Defying Gravity - Part 1

[The next 3 posts will be for Gong players, just so you know]

This post comes as a result of my Gong session at PASIC earlier this month. I ended up talking to people about grip and mallet technique. 1st, let me say that these are my ideas developed over years of playing. While I do have a lot of formal percussion training, playing Gongs is a whole other realm (BTW, I suck at mallet playing, like vibes, marimba, etc, so what I did at university in this area, besides the basic 4-mallet grip ideas, had very little affect on how I approached the Gongs). I've developed my grips with trial and error over time, and they are always fluid—things can change, so I remain flexible. 

Those of you who are highly trained mallet players may look at this and say, "Big deal." Well, since a lot of people who are taking up Gongs have little or no formal percussion training, this IS a big deal to them. As with everything I do, I don't claim to be an expert or the last word. I just do what I do, what works for me and the music I make. Take from this series of articles what you want. Also, don't be afraid to comment or ask questions. I'm always glad to answer and might post further mallet/grip ideas based on any dialog.


Vertical vs Horizontal Motion

In playing Gongs, a lot of things change. Let's first look at the typical stick/mallet position and action playing drums/mallets/percussion.





In the typical percussion set up, as in the illustration above, the instruments are horizontal. When we play, the sticks are also horizontal, moving up and down in a vertical fashion. Because of this, we are always working against gravity. The weight of the sticks is always being pulled down towards the instrument (this is even more so with a heavy headed mallet). Thus we are forced to use a lot of muscle in order to lift the sticks and keep them up. The grip between the thumb and fingers is a fulcrum, with the stick being a lever. One advantage of this playing set up is that the arms are comfortably held in a downward direction. Rarely are the arms ever lifted above shoulder height. 



Now let's rotate that same playing set up 90˚. The physics of how we play change dramatically. The biggest change is that the mallet is mostly free from gravity. It now becomes a pendulum, instead of a lever, with the fulcrum becoming a pivot point. In this capacity, it's easy to get the mallet to move back and forth—especially in a repeated motion, like a single stroke roll—and keep it moving (think of the motion of a clock pendulum, or an old fashioned wind-up metronome). Also, the thumb comes more into play helping to counterbalance the mallet's back & forth motion (the pendulum swing). Now this works the same whether you are playing a Gong up above your shoulders, down below your waist, or to the side of your body because your stick motion is always perpendicular to gravity. The one disadvantage I find, is that in my set up, I'm mostly playing at, or above, shoulder height, so I have to hold my arms up in the air a lot.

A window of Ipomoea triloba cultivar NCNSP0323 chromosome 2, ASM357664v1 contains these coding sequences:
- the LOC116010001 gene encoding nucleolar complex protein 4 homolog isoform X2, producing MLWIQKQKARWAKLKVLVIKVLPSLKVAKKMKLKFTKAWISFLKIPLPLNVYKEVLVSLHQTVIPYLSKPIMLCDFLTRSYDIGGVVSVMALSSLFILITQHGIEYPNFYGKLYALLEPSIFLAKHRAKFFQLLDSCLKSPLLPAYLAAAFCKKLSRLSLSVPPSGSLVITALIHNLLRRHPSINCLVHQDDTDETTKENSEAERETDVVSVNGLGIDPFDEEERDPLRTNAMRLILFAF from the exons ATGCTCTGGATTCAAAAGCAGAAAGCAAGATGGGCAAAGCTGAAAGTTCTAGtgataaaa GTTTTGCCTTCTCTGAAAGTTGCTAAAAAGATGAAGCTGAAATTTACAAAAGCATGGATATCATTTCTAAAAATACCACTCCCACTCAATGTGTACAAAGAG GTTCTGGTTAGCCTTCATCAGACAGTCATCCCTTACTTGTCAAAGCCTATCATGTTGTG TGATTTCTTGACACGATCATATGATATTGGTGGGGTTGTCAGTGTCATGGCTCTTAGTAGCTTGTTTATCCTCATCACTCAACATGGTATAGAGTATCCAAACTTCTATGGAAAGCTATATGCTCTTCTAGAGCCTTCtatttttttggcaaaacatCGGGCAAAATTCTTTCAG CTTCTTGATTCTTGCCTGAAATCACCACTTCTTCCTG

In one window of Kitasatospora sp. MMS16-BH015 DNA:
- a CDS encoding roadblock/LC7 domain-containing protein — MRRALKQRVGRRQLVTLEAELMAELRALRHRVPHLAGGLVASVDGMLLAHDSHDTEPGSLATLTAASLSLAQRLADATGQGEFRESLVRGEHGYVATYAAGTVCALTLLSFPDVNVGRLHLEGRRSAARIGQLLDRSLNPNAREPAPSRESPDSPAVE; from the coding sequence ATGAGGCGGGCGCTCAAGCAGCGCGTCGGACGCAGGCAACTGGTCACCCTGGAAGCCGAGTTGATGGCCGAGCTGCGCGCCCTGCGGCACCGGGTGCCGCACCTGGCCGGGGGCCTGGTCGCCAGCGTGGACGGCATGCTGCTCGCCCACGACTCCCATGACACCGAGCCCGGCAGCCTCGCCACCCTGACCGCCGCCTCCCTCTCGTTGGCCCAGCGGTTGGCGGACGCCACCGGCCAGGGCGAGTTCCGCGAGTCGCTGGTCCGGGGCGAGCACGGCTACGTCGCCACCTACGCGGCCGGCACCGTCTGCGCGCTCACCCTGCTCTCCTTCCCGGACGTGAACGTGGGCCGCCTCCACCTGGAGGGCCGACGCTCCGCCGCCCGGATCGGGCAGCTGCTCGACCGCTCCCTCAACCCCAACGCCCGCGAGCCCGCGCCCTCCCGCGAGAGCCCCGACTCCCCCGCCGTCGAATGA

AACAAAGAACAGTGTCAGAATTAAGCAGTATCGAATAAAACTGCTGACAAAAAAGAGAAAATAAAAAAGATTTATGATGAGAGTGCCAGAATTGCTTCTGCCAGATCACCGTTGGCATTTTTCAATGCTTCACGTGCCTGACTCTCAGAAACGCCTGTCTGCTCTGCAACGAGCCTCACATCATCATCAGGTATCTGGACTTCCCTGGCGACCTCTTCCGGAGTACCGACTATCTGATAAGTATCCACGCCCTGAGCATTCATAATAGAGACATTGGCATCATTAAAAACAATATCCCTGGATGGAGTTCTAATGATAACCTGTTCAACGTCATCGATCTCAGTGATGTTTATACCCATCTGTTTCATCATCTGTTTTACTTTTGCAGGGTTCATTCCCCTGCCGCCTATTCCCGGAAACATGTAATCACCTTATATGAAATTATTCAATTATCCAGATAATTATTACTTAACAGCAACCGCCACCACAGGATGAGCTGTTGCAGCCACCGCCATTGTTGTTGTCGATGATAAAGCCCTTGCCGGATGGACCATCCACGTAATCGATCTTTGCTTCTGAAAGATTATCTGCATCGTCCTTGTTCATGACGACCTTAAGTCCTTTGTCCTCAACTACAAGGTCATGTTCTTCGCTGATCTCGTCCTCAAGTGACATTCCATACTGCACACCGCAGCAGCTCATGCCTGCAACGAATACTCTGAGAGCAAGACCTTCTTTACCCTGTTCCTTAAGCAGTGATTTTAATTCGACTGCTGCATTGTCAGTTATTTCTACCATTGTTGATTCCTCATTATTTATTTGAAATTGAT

For you drummers out there, try mounting a drum or practice pad vertically about 5-6 feet in the air. Then play on it while standing and notice the stick motion and how you have to adjust both your grip, and your hand/wrist/arm motion. Do this for a while and notice the fatigue from holding your arms up. 

Just to be clear, this type of grip I use mostly on larger size Gongs (20" and up) in front of me where I'm playing a sustained sound, as in a single stroke roll, or single strokes themselves. It's a thumbs up grip much like a timpanist would use. If I have to reach and play a Gong to either side of me, the grip changes as my hand naturally rotates to having the thumb at the side and playing with more of a wrist stroke.

When I'm playing the tuned Gongs, I'm holding my hands between shoulder and head level, playing Gongs above me. I tend to use a more traditional thumbs to the side/palm down grip. In both cases there's a trade off: ease of stick/mallet movement vs having to hold your arms up for a prolonged time.

In part 2, we'll look at specific grips I use for different playing styles/mallets.

~ MB

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